The BBC has called time on the Ten O’Clock News Extra interactive service, after seven months on air, ending what it describes as an “experiment”.
Billed as the world’s first interactive television news bulletin, the service apparently failed to attract sufficient audience to justify its cost, in spite of heavy in-programme promotion on the flagship evening bulletin.
The service was developed in conjunction with independent interactive production company Two-Way TV. Delivered across satellite, terrestrial and cable television, it was the first time that the BBC had outsourced the development of a project across all three platforms and was seen as a key test of the corporation’s commitment to working with the independent interactive sector.
Despite its clean design, the service failed to find an audience. The BBC suggests that this could have been a result of the time taken to transfer from the live broadcast to the interactive application. Another factor could have been that it was only transmitted during the bulletin itself and for ten minutes afterwards.
When it was launched at the beginning of November 2004 to coincide with coverage of the US elections, BBC Chairman Michael Grade described it as “an experiment, a toe in the water”, adding “If it works out, it will mark a real breakthrough in the provision of public service news”.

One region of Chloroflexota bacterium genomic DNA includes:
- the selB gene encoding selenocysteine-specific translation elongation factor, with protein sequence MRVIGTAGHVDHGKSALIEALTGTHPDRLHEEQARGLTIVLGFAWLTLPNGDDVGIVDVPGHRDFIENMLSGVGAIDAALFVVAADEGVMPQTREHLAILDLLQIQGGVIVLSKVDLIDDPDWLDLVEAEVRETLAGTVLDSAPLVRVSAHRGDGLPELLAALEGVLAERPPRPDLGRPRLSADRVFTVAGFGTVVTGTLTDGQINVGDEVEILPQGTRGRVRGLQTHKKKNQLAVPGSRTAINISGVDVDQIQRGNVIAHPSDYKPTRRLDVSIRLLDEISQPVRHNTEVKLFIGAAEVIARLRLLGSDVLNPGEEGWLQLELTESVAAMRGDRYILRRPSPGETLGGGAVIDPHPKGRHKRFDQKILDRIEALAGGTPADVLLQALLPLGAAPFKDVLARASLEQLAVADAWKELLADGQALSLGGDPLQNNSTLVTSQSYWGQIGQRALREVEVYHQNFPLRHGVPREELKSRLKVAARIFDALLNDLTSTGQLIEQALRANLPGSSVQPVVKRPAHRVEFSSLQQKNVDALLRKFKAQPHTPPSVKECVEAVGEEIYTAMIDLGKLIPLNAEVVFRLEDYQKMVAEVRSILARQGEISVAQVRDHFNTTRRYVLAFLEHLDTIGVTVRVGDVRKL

It appears that the experiment did not work. “I’m determined that we continue to experiment,” Richard Deverell, head of news interactive told BBC staff. “It’s not a question of shying away from doing interactive news on TV. The question is: what is going to work? You have to bear in mind this is a very young medium.”
Richard Deverell is moving on to fill the newly created post of chief operating officer of CBBC, reporting to Alison Sharman, the new controller responsible for children’s programming, online and interactive services.
Alison Sharman said: “Richard has made a huge success of News Interactive and is regarded as one of the BBC’s most respected innovators”. Richard said he believed that there is huge opportunity for the BBC to take a global lead in providing content for children in the digital age.
Meanwhile, CBBC is launching eXtra, an interactive service for children, which will be available around the clock.